G20 Fiscal Goals: Like Losing Half Your Pregnancy Weight

The declaration from the G20 meetings in Toronto this past weekend sounds, at first, to be taking a strong stance on fiscal consolidation.

“There is also a risk that the failure to implement consolidation where necessary would undermine confidence and hamper growth. Reflecting this balance, advanced economies have committed to fiscal plans that will at least halve deficits by 2013 and stabilize or reduce government debt-to-GDP ratios by 2016.”

Ok, that sounds pretty good, but wait a second. Halve deficits? This is that old game started in the Bush years and taken up by the Obama administration of halving something from a completely nutso starting point and calling it a victory. It’s like setting a goal of losing half your pregnancy weight.

The projected deficit for 2010 is 10.3% of GDP. It would drop to 4.5% by 2013 under the President’s budget. Under a current law scenario, it is projected to be 3.1% of GDP that year—so significantly better. Economic improvements alone are easily expected to cut the deficit in half by 2013 – this requires no change in policy in the U.S. So not exactly a heavy lift.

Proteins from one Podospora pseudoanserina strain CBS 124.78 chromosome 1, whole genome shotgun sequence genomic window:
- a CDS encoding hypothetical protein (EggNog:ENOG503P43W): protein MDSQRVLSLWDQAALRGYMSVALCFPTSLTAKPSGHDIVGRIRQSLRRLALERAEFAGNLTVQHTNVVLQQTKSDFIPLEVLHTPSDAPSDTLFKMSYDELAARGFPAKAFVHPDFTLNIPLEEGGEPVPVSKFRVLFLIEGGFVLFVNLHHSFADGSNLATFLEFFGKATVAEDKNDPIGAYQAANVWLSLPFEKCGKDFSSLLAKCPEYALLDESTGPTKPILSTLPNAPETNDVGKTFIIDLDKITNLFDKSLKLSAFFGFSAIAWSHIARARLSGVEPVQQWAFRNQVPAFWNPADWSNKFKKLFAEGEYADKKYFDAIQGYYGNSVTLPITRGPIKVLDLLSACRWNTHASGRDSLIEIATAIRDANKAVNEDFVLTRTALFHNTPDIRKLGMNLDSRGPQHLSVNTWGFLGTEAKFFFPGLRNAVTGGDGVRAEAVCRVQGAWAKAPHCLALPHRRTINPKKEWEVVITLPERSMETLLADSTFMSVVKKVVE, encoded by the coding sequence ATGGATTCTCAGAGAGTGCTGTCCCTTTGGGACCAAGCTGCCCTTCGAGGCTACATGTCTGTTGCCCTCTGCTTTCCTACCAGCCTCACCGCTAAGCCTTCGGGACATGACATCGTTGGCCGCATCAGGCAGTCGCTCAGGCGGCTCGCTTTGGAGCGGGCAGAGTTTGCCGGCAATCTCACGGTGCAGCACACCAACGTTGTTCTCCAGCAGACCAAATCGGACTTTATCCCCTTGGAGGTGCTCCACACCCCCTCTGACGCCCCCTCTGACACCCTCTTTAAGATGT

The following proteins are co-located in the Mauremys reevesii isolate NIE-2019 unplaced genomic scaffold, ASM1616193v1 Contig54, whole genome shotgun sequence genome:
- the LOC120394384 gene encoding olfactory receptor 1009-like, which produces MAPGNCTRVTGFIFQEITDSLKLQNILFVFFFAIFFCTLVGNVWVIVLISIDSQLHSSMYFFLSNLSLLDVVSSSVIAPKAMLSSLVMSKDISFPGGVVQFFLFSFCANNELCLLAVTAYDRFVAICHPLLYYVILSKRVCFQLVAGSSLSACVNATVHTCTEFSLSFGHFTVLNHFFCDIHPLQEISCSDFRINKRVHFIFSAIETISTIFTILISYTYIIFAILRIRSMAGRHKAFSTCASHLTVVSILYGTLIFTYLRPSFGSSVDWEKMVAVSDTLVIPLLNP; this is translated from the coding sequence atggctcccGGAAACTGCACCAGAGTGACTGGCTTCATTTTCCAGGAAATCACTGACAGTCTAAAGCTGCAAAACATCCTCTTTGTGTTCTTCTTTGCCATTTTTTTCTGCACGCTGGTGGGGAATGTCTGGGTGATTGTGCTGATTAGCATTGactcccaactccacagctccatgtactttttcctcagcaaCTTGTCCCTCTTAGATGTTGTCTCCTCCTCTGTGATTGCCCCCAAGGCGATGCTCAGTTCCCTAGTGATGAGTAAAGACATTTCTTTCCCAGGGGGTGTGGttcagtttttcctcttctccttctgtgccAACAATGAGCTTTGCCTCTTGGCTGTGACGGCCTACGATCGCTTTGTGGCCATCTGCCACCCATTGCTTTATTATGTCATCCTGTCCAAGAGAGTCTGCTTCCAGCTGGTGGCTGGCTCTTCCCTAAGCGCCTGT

But then again, what happens in 2013 is probably less important than thereafter. The goal of stabilizing the debt by 2016 is a big deal. Keeping the debt-to-GDP ratio stable requires that the long-term deficit problems—driven by healthcare costs and aging—are addressed. You can’t get there any other way. This would be a huge accomplishment.

Not allowing the debt to grow faster than the economy is necessary to get control of the situation, as is getting debt levels back down to a manageable level where fiscal flexibility is preserved. We have recommended 60% by 2018 and lower thereafter. Anything higher would leave the U.S. without the fiscal firepower to respond to future crises.

As we have said before, we need both a medium-term goal and a long-term goal, both of which are included in the G20’s Declaration this weekend.

An important question is whether these G20 targets are credible. President Obama did not emphasize the fiscal targets in his remarks, and his administration is currently more focused on stimulus measures than specific measures to get the budget under control. But there needs to be a credible commitment to budget reform to reassure financial markets and keep our interest rates from rising. Also, given the political environment, it appears there will be little appetite for further stimulus measure unless important measures are taken that will get the debt under control.

The best path forward—something recognized in the G20’s Declaration—is an emphasis on necessary short-term stimulus along with putting in place medium-term budget plans. The U.S. needs to focus on both. Rather than pairing back stimulus measures, the key here is to craft effective short-term stimulus while putting in place the medium-term budget changes. Other countries are ahead of us on this piece, and the U.S. should step up the emphasis on policy changes to get the budget under control. Without growth and a credible consolidation plan, our fiscal situation will remain precarious.